It's also remarkable that semiconductor equipment manufacturer Lam Research (LRCX -0.23%) sold off a bit after its recent earnings report, given that the company absolutely smashed expectations. Revenue increased 14%; earnings per share grew 18.6% from the prior quarter, and a stunning 46.5% and 81% over the prior year. Lam also continued repurchasing its shares and even hiked its quarterly dividend by 13% from $1.15 to $1.30.
It appears semiconductors, which were in a downturn in 2019, are actually booming in 2020 despite the coronavirus pandemic, as digital transformation has led to increased investment in mission-critical chips for 5G, AI, and the Internet of Things. Thus, it's surprising that Lam Research only trades at 20 times trailing earnings and 14.8 times earnings expectations for next year.
Investors may be worried about U.S. sanctions cutting off sales of Lam's machines to their leading Chinese buyer, foundry Semiconductor Manufacturing International Corp. (SMIC.Y). However, it's important to note that leading semiconductor equipment manufacturers like Lam have huge technological barriers to entry. If SMIC stops making leading-edge semiconductors, some other foundry will, and it's highly likely that Lam will sell to that customer as well. Furthermore, the U.S. appears primed to subsidize or incentivize more semiconductor manufacturing capacity in the continental U.S., which could also be a boon for Lam.
Although Lam Research is seen as somewhat cyclical, it currently gets about a third of its revenue from high-margin recurring services, which are tied to the overall installed base and should thus grow every year. All in all, Lam Research appears to be one of the best ways to play the long-term growth of semiconductors in every aspect of our lives. Long-term investors should take advantage of the current bargain price.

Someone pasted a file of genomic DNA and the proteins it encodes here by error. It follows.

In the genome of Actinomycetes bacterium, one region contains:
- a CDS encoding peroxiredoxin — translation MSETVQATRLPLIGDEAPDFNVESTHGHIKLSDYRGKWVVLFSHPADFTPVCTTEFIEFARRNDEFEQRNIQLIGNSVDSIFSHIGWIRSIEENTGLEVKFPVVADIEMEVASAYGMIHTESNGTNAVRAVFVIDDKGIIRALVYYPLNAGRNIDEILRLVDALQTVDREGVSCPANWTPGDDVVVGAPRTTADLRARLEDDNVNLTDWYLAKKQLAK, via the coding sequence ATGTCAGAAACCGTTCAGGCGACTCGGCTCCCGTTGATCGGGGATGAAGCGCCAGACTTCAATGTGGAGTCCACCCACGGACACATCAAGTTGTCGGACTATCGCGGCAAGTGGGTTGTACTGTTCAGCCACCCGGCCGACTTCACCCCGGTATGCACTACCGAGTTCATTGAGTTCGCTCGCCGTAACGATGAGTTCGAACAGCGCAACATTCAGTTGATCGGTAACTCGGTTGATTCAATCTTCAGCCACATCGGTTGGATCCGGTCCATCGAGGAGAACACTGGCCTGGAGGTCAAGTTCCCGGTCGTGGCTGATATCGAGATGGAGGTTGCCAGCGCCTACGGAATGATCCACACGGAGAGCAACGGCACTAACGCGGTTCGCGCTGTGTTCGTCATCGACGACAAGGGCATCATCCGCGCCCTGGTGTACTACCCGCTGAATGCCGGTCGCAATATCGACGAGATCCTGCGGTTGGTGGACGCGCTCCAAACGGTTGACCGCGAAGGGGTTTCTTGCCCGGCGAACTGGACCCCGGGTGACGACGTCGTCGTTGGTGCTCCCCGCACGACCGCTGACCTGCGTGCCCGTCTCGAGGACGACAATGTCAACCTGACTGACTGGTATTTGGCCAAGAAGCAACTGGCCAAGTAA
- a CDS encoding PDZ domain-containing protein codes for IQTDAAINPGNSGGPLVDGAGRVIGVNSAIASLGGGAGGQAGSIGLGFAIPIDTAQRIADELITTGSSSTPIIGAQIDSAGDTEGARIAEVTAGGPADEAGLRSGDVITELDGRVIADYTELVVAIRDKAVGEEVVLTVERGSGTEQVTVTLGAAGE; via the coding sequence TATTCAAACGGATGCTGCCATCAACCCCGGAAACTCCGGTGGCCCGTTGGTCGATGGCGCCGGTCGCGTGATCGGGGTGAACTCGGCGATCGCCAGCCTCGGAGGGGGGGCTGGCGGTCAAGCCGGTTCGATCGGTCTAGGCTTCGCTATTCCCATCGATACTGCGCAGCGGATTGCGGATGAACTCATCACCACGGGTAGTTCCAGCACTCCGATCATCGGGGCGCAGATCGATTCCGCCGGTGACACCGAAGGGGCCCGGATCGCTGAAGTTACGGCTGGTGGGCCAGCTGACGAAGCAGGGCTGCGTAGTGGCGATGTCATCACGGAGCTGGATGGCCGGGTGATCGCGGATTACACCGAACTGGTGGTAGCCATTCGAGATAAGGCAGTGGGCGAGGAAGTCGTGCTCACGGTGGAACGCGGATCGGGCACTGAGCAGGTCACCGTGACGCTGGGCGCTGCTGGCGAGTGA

Lastly, cybersecurity disruptor CrowdStrike looks to be a solid buy for long-term investors. To be sure, the stock is up a whopping 150% for the year, but it's still down almost 20% from its all-time highs. The stock looks awfully expensive at 41 times sales, but its 84% growth rate and expanding gross margins justify that lofty price.
Over the long term, I still envision CrowdStrike rewarding shareholders. The company appears to have a competitive advantage in endpoint security, as its cloud-based Falcon software agent can easily be deployed to every endpoint of a corporation, from data center servers to individual employee phones. All of these endpoints then send back data to CrowdStrike's centralized Threat Graph, which uses that steady stream of data to constantly improve its cyber defense algorithms and stay one step ahead of would-be attackers.
CrowdStrike is rapidly gaining market share in the fragmented endpoint security subsector, but analyst Brian Essex at Goldman Sachs predicts CrowdStrike will efficiently enter new areas of cybersecurity and expand its total addressable market. CrowdStrike has made a point of expanding its product portfolio with new modules; last quarter, customers bought more and more of them, with 57% buying four or modules or more and 39% buying five or more, up from the prior year. The company also picked up bolt-on acquisition Preempt Security in September for $96 million, expanding CrowdStrike's reach into identity-based security and attack prevention.
Unfortunately, cyberattacks will keep proliferating and get more sophisticated in the future, but CrowdStrike's cloud-native, AI-based solution appears to be a winning prevention solution set to take market share from legacy competitors.